The Rebirth of Community

NEAL R. PEIRCE

February 15, 1993|By NEAL R. PEIRCE

NEW YORK — New York. -- 'Tenant Meeting -- Reunion de Inquilinos -- Monday -- Lunes -- 7:30 p.m. -- Community Room. Now that the plumbing is fixed, what about the antennas? What about sanitation issues?''

Posted in the lobby of one of the many buildings owned and managed by the Mount Hope Housing Corporation, the hand- lettered notice is suggestive of what's happening in the South Bronx today.

Twenty years ago as landlords abandoned block after block and vandals stripped buildings and torched them, the flames of destruction were reminiscent of Dresden in 1945. Ten years ago an amazing wave of rehabilitated housing was rising, eventually to cover hundreds of blocks. Today, with the arrival of tens of thousands of poor newcomers, many of them immigrants, some straight out of homeless shelters, there is a burning new need: creating community.

Community-development corporations and their allies are facing similar challenges across America's poorest neighborhoods. What do you do when kids in the buildings you've rehabilitated start to join gangs? When a huge share of your renters are very poor single mothers?

Heroic groups, including Mount Hope, Banana Kelly and the MBD Housing Committee (formerly Mid-Bronx Desperadoes), are learning that rehabbing housing, the rage of the '80s and still an emergency need today, is no longer enough. Community-development corporations have to become -- or get others to become -- full-scale community builders in neighborhoods where there are no doctors, no supermarkets, few if any day-care facilities, and few programs to reach and engage vulnerable young families.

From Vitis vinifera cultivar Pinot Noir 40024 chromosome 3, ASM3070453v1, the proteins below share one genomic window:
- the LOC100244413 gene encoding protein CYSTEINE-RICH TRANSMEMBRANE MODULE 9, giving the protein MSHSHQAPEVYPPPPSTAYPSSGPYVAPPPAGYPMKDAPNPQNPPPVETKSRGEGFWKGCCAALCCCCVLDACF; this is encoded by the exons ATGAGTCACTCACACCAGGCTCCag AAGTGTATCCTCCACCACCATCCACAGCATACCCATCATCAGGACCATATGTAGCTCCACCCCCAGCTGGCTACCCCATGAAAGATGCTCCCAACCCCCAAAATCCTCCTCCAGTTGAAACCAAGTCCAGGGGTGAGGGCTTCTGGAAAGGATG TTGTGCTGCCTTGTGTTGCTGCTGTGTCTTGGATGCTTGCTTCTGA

Now comes the Surdna Foundation, in an alliance with nine other funders, with an ingenious plan to help strong community corporations become planners, catalysts and incubators of comprehensive revitalization. The goal is nothing less than to turn their neighborhoods into full, supportive, functional communities.

With its $5-million pool for a three-year program, Surdna did something remarkable. It didn't ask the community groups to come up with proposals. ''That's murder for groups that are already over-stretched,'' notes Surdna's president Edward Skloot. Instead, Surdna selected six particularly strong and mature South Bronx corporations -- groups already managing 8,000 housing units with about 500 employees and budgets totaling $40 million. Three are African-American-led and three are Latin-led including Promesa, a drug-rehabilitation center that has blossomed into a full-service center and is now the state's largest Hispanic community-based operation.

''This is a major test by the communities themselves, not top-down but asking each to devise its own strategy,'' Mr. Skloot explains. Each group set up a revitalization task force. Each was given money to hire a revitalization-program developer, a community-outreach person, and $7,500 in ''walking around money'' to get small-scale projects off to a quick start.

Already, the groups have identified and started work on a broad array of projects, among them permanent doctors' offices for primary care; parenting groups and child care; security patrols; physical planning; recreation space; employment training for youth, and organizing firms for a business-improvement district.

The community-development corporations, says Anita Miller, the former acting chairman of the Federal Home Loan Bank Board who directs the program, ''all say this is what we started out do to -- not just housing but to rebuild our community. But we never had the time, staff or resources to think this way before.''

Ms. Miller is a savvy, hard-charging veteran of years of foundation work with community groups who knows how to plug them into levels of government and professional expertise and money that few community groups rarely see. ''A big part of my job is to get the CDCs to think widely and strategically. And if they don't want to get into some service themselves, figure who else in their community will,'' she says.

Pushing the groups to widen their horizons is the only hope for many neighborhoods, Ms. Miller alleges. ''We were making such good progress until crack hit, destroying the fabric of these communities. Now we have AIDS, random killings, heroin coming back. The level of difficulty is much higher.''

But the community leaders are bright, intelligent and totally dedicated, she says. And the group of six, which in the past often competed for scarce foundation or government dollars, are working collaboratively with lots of joint programming and cross-fertilization of ideas.

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